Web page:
Food Be Thy Medicine: Seasonal Depression Food Remedies

By: Angel Steiner

There is much excitement and anticipation in the months of October, November and December with Halloween and Harvest parties, Thanksgiving celebrations, family coming home or going on a trip, Christmas shopping, and the many dinner plans. The culmination of the festivities end with a New Years hullabaloo… or several. After all this holiday excitement ends, the wrapping paper is collected, the decorations are put away, and the work schedule resumes to the status quo, there tends to be a lull in the moods of some that may be identified as the winter blues or Seasonal Affective Disorder, SAD.

SAD usually does not manifest until a person is around 20 years old; although, it may occur in some children and teens. It is more common in women than in men, and it is said that about 4 to 6 percent of people may have winter depression. There are medications for SAD, but talk therapy, exercise and some healthy eating tips also will remedy this deterring malady of the blustery, somewhat dismal season. Some suspected causes of SAD include shortened daylight hours, indoor work spaces without window lighting, less exercise outdoors, and the eating of junk food that is one of the hallmarks of the holiday season.

Hippocrates is credited with saying, “Let food be thy medicine and medicine be thy food.” The foods of the earth were meant for people and animals to eat to heal what ails them. The FDA, USDA, and the NIH as well as a plethora of nutrition and health care experts have all been charged and trained to understand and convey to the general public how to eat to stay health and thrive in this life. The following are some foods and nutrients to help combat the fatigue and blues of SAD and winter depression.

Lean Proteins: Lean proteins such as salmon, turkey, chicken, tofu, beans, legumes and nuts all contain an ability to satiate the appetite and boost the mood. Protein is one of the essential macronutrients the body needs for survival.

Omega-3 Fatty Acids: Omega-3 fatty acids are essential part of proteins for proper brain function and are available in animal and plant foods. The animal protein, salmon, for example, provides the body with much needed omega-3 fatty acids. Some plant sources of omega-3s are chia seeds, flax seeds and walnuts.


Cortisol is a stress hormone that is released when the body gets bogged down with lack of sleep, too much to do and poor dietary habits. Berries such as blueberries, raspberries and strawberries all contain antioxidants that are a natural combatant of cortisol production.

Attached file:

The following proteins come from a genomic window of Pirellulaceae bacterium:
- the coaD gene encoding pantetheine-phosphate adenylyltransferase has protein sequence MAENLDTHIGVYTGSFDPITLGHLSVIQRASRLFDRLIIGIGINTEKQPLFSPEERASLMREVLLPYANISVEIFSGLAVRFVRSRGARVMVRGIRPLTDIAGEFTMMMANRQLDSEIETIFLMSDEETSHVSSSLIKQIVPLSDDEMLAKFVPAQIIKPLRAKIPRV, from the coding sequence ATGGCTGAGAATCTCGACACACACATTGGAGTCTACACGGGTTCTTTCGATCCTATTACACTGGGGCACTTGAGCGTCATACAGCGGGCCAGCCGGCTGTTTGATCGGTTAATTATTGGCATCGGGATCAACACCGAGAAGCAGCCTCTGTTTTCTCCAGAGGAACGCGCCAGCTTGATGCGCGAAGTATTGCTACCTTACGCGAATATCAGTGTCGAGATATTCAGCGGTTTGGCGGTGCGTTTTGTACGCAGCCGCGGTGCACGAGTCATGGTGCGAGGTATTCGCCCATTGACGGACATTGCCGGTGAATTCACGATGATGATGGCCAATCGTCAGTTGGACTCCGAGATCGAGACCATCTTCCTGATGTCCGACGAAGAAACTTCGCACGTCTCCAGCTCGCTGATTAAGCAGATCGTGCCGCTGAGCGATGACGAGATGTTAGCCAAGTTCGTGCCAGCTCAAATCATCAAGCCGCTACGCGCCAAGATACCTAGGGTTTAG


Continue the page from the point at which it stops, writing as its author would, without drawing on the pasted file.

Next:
Limit Sugar Intake:

For many, myself included, this listing can tend to be a deal breaker for making changes to a diet. It is a known fact that too much sugar and too little omega-3s changes brain function increasing a person’s risk for developing SAD or the winter blues. This is why it is so important to remember the old health adage, “all things in balance” – have that piece of chocolate, but only one, and make sure there is a green salad with strawberries to go with it.

Folic Acid:

We all know that a woman who wants to become pregnant or who is pregnant should make sure they take a supplement that has sufficient folic acid, but it is also good for everyone else to support brain function. It is evidenced to be used by the body to make serotonin. Get your folic acid by consuming leafy greens, oatmeal, sunflower seeds, oranges, lentils, black-eyed peas and soybeans.

Vitamin B-12:

For the most part, vitamin B-12 is found in animal products such as meats, fish, cottage cheese, yogurt, milk and fortified cereals. A deficiency in B-12 is one of many causes of depression. B-12 is synthesized by bacteria in the dirt which means a little dirt won’t hurt when you harvest those vegetables from the garden – keep that skin on those root vegetables! There may be trace amounts of precious B-12.

Vitamin D: The sunshine vitamin is a major contributor to a person’s mood, and is thusly named because our body creates it just by soaking up some rays! Now, the rays of the sun are hard to come by sometimes in the winter months in the northern hemisphere which is why SAD manifest at this time. Besides getting up and going outdoors, it is also possible to get vitamin D by consuming milk, egg yolks, mushrooms and bony fish.

Dark Chocolate:

Yes, I said chocolate! The darker the better, but the polyphenols (an antioxidant) found in dark chocolate are the mood booster. This must be why when you pop a piece of the luscious sweet dark goodness, the eyes squeeze shut and that soothing feeling spreads from the throat to the ends of the fingers and toes.


There is a reason why turkey is served at holiday feasts. The tryptophan and melatonin that is in this tasty animals fat layer has a calming and relaxing effect on the brain which lowers those cortisol levels. The phrase ‘turkey coma’ is a legit thing!


Tryptophan is also found in bananas. The natural sugar of bananas will also rev up the energy and pump up the brain, not to mention potassium, and the magnesium in bananas helps with sleep and anxiety.

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